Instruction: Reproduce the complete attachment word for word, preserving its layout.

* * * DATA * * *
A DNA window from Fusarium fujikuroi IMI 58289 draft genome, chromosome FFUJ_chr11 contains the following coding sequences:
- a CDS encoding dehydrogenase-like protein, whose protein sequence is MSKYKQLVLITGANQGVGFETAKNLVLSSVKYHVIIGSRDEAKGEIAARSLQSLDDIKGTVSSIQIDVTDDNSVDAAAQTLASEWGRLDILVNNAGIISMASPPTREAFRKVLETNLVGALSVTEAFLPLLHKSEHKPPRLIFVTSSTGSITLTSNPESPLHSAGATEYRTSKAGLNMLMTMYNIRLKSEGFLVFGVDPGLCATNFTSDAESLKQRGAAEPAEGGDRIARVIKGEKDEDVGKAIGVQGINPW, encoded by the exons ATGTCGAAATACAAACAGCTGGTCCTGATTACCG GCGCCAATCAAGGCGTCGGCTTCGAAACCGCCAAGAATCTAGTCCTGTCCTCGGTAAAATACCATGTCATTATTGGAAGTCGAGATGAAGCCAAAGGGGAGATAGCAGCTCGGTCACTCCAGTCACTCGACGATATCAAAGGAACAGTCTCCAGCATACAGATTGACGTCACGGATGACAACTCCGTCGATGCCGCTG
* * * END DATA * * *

A DNA window from Fusarium fujikuroi IMI 58289 draft genome, chromosome FFUJ_chr11 contains the following coding sequences:
- a CDS encoding dehydrogenase-like protein, whose protein sequence is MSKYKQLVLITGANQGVGFETAKNLVLSSVKYHVIIGSRDEAKGEIAARSLQSLDDIKGTVSSIQIDVTDDNSVDAAAQTLASEWGRLDILVNNAGIISMASPPTREAFRKVLETNLVGALSVTEAFLPLLHKSEHKPPRLIFVTSSTGSITLTSNPESPLHSAGATEYRTSKAGLNMLMTMYNIRLKSEGFLVFGVDPGLCATNFTSDAESLKQRGAAEPAEGGDRIARVIKGEKDEDVGKAIGVQGINPW, encoded by the exons ATGTCGAAATACAAACAGCTGGTCCTGATTACCG GCGCCAATCAAGGCGTCGGCTTCGAAACCGCCAAGAATCTAGTCCTGTCCTCGGTAAAATACCATGTCATTATTGGAAGTCGAGATGAAGCCAAAGGGGAGATAGCAGCTCGGTCACTCCAGTCACTCGACGATATCAAAGGAACAGTCTCCAGCATACAGATTGACGTCACGGATGACAACTCCGTCGATGCCGCTG